The recent uptick in fresh infections linked to nightclubs in Seoul’s Itaewon entertainment district has raised fears of another big outbreak.

Since the first patient was associated with the nightclubs on May 6 - the same day the social distancing policy was officially eased - South Korea has confirmed more than 250 related cases.

It’s unclear how things will play out, but so far the outbreak hasn’t grown, unlike what happened in late February and early March when hundreds of new patients were reported each day, many of them tied to a controversial church gathering in the country’s southeast.

The tried and tested methods of aggressive tracing, testing and treatment and the widespread public use of masks again played a major role in preventing the outbreak in Itaewon from exploding, Hyukmin Lee, a professor at Yonsei University of College of Medicine in Seoul, said.

Concert attendees enjoy a show in their cars in Goyang. Source: Getty Images

US deaths exceed 100,000

US deaths from the novel coronavirus topped 100,000 on Wednesday even as the daily average death toll declines, businesses reopen and Americans emerge from lockdowns across the country.

About 1,400 Americans have died on average each day in May, down from the peak of the outbreak in April when 2,000 people a day died on average.

But that hasn’t stopped Florida’s businesses reopening.

Miami Beach, perched on a series of coastal islands across Biscayne Bay from Miami proper, is part of a metropolitan region that is among the last in the United States to begin emerging from the months-long lockdown.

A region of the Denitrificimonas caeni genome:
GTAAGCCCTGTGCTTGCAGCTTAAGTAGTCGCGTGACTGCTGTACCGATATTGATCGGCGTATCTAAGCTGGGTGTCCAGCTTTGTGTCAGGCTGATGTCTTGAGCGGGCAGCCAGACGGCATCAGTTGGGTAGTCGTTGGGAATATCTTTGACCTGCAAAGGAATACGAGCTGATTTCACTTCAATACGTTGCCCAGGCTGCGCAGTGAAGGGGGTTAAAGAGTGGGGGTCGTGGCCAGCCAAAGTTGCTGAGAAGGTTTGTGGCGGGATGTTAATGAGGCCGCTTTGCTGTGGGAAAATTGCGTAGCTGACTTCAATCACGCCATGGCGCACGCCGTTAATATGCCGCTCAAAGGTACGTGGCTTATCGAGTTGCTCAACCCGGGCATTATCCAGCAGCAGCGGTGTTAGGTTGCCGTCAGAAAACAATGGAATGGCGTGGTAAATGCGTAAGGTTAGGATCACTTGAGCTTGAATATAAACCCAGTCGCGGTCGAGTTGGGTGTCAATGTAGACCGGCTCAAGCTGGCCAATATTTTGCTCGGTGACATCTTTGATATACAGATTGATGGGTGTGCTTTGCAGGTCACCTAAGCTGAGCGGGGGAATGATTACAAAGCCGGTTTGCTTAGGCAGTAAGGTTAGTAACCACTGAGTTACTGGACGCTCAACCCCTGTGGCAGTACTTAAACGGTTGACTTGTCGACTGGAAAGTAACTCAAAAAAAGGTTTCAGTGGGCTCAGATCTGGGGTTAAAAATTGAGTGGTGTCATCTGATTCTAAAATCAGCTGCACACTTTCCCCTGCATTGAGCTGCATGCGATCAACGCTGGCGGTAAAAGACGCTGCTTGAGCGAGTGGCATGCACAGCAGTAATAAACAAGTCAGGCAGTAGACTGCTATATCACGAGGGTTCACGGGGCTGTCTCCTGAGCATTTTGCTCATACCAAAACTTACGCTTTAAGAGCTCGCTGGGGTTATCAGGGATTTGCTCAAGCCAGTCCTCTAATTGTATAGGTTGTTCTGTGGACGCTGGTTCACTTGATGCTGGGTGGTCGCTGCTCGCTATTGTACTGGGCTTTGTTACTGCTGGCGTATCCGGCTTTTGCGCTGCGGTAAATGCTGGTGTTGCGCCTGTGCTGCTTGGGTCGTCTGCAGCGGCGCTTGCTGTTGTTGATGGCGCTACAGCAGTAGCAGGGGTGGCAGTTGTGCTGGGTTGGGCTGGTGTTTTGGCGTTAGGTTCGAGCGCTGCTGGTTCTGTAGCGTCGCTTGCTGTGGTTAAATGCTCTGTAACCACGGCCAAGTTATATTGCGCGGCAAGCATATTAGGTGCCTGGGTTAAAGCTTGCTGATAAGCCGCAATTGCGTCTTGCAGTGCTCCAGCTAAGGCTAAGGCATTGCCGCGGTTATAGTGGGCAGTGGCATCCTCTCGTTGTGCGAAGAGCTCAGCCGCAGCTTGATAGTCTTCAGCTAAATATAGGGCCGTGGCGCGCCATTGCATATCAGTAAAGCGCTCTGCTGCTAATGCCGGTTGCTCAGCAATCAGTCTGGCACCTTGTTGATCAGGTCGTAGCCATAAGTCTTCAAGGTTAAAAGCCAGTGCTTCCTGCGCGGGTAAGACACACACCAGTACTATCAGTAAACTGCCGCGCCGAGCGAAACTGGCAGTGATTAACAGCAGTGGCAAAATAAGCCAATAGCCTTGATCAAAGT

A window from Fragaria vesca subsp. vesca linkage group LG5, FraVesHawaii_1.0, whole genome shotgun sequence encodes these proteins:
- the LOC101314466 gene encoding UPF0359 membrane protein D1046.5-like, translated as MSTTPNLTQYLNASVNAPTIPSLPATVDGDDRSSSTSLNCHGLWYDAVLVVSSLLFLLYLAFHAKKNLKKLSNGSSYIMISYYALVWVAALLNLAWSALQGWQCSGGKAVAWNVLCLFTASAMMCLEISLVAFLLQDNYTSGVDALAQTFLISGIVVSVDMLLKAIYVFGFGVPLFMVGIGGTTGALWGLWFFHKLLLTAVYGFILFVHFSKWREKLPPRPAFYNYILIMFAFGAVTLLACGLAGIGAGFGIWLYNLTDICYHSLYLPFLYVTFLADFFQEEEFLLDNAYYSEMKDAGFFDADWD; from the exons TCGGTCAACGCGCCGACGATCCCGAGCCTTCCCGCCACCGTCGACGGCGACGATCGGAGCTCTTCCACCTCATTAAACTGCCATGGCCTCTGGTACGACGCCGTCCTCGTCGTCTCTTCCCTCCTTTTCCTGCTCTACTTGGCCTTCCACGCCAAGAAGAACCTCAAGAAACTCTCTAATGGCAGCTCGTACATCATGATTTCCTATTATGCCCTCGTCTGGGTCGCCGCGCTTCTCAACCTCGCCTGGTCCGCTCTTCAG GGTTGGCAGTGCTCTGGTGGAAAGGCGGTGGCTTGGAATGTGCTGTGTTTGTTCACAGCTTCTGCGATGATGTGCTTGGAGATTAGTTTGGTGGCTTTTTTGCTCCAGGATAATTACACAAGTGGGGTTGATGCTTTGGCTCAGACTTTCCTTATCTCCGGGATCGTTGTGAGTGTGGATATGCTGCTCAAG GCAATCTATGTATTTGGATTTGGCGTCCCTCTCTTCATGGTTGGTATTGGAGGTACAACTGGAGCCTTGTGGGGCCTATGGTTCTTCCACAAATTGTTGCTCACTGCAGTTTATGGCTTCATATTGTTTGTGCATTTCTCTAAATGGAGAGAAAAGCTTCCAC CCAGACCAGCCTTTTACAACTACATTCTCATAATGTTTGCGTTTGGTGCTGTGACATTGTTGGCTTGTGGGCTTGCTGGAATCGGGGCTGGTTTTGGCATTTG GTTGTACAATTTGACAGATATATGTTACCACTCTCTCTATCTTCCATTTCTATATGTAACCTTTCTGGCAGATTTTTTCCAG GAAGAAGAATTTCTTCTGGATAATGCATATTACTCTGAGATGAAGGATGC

The partial opening comes after the Memorial Day holiday weekend, usually one of the city's busiest and most raucous weekends of the year. By waiting, officials hoped to stave off crowds like those who flocked to beaches during college spring break in mid-March, when the number of COVID-19 cases began multiplying.

Jennifer DeMarchi, who spends winters in Miami and runs a networking group for marketing professionals, was eager to get out and enjoy an early meal. She and her husband John had spent the last few days bouncing between various south Florida cities as beaches and restaurants slowly reopened.

A general manager of Il Giardino restaurant, Barbara Pellegrini, speaks with a server. Source: Getty Images

"If the crowds become too large or the numbers start to go back up, of course we'll go back inside, of course," she said. 

"We've been here for four months and most of it we've been stuck in an apartment, we had to get out."

South Florida's Miami-Dade, Broward, and Palm Beach counties have reported more COVID-19 cases than any of the state's 67 counties. As of Wednesday, Miami-Dade County had confirmed over 17,000 cases of COVID-19 and 655 deaths, according to the state health department.

The popularity of Miami Beach as a destination for Americans and international travellers pushed city leaders to pursue the slow opening. The loss of revenue under the lockdown from taxes and other fees amounts to about $3.5 million each week, according to Mayor Dan Gelber.

Restaurants can open now under certain restrictions, which include changing air conditioning filters, lengthy staff training, and 50 percent seating capacity.

The city has closed a number of streets to traffic, including Ocean Drive, and is allowing restaurants to expand their outdoor eating to help make up for some of the lost space. From June 1, beaches and hotels can open.

The US death toll is higher than fatalities from the seasonal flu going back to the 1957-1958 season, when 116,000 died. In about three months, COVID-19 deaths exceed the number of Americans killed in the Korean War, Vietnam War and the U.S. conflict in Iraq from 2003-2011 - combined.

The coronavirus has killed more people than the AIDS epidemic did from 1981 through 1989.

Total US coronavirus cases are over 1.7 million with some southern states seeing new cases rising in the past week, according to a Reuters analysis of data from The COVID Tracking Project, a volunteer-run effort to track the outbreak.

with The Associated Press and Reuters

Do you have a story tip? Email: newsroomau@yahoonews.com.

You can also follow us on FacebookInstagram and Twitter and download the Yahoo News app from the App Store or Google Play.